Nieuws - 14 maart 2013

Scheffer: scientists should use their intuition more

Scientist and musician Marten Scheffer will liven up the Dies Natalis symposium with a per­formance of Concerted Science.

Marten Scheffer
Meanwhile Scheffer is working on setting up a scientific institute in South America in which the arts and the sciences will go hand in hand. Science can learn a lot from the arts, says Scheffer.
Concerted Science? What is that?  
'Concerted Science is an existing show, but the content changes. It is a mix of pieces of music and snippets expressing scientific questions and ideas. We have put together a short half-hour version especially for the Dies Natalis.'
There will be a similar emphasis on looking for links with the arts in SARAS (South American Institute for Resilience and Sustainability Studies), which you are setting up. Why?
'Artists, just like scientists, seek to capture the essence of the world. Science is very good at investigating the parts and in solving sub-questions. Scientists are specialists but for some questions you need to look at the big picture. It is a matter of what questions you ask. Artists look at the world in a completely different way. We can learn ways of interpreting and communicating things from each other.'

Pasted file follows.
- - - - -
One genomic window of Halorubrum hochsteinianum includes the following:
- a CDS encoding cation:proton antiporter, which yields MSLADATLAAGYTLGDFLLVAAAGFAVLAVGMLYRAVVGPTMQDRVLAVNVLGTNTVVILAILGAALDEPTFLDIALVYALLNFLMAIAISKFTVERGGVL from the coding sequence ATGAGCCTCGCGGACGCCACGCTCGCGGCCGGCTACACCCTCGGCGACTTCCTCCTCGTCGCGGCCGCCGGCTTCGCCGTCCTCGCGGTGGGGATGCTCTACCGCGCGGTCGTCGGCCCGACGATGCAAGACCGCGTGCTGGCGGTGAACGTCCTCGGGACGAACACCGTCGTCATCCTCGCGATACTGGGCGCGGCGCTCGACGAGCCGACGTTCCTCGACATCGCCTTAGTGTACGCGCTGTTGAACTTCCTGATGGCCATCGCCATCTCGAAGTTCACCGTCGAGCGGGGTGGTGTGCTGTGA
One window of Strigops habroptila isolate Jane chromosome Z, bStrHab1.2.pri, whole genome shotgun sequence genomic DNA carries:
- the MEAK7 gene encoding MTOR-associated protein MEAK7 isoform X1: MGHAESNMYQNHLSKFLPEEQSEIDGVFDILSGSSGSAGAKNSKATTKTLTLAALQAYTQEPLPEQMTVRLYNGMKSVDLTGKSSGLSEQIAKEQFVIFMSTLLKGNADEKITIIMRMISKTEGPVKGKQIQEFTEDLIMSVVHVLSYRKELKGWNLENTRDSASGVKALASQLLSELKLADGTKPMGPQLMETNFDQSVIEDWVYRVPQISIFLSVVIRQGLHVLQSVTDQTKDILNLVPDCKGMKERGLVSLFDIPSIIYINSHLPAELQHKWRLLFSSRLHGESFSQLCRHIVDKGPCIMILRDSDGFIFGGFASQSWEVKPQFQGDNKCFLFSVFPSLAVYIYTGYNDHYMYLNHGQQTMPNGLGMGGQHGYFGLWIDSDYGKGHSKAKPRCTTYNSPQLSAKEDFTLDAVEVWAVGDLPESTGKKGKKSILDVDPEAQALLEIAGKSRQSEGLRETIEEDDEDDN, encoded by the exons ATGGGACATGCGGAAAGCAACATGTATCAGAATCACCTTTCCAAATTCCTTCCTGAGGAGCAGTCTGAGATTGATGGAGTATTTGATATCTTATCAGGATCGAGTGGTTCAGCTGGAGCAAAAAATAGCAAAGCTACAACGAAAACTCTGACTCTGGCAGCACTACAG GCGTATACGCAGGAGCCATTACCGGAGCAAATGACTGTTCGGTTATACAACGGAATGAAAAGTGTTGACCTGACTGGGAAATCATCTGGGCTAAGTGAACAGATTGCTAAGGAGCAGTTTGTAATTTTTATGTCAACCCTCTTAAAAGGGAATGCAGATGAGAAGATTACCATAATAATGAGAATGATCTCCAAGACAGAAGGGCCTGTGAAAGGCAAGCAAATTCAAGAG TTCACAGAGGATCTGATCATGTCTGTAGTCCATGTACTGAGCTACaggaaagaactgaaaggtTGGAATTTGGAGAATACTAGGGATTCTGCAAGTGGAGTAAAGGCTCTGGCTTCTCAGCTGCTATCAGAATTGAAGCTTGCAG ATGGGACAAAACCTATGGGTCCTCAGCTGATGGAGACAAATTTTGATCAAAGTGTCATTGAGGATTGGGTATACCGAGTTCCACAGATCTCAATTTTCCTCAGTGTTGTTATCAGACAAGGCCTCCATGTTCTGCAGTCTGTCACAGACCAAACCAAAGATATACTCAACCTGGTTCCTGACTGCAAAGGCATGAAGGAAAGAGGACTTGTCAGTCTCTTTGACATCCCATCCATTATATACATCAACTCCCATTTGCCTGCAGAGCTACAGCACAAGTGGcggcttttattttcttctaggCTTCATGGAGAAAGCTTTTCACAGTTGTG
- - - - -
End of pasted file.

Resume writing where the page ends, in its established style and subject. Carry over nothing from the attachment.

SARAS wants to see a new generation of scientists who combine the strengths of the sciences and the arts. What do you mean by that?
'I am interested in the way scientists think. Nobel prizewinner Kahnemann has written a book about it. He distinguishes between slow and fast thinking, or reason and intuition. All the great leaps in the sciences have come about through intuitive thinking. Our brains cannot do both at once. Intuition often gets going when you are distracted - when you are taking a shower, for instance. Or when you are making music. Artists are trained in intuitive thinking, in exploring. That side of things is neglected by scientists.'
So should first-years be given music courses?
'No, in thinking. Thinking about thinking. Learning to think. The philosophy of science really is very important. By the way, I am not the only one with these sorts of ideas about the value of music. The Dutch royal academy of the sciences KNAW is in the process of adding music to its disciplines. I have recently become a member. This was on the agenda at the first meeting I went to. I applaud it wholeheartedly.'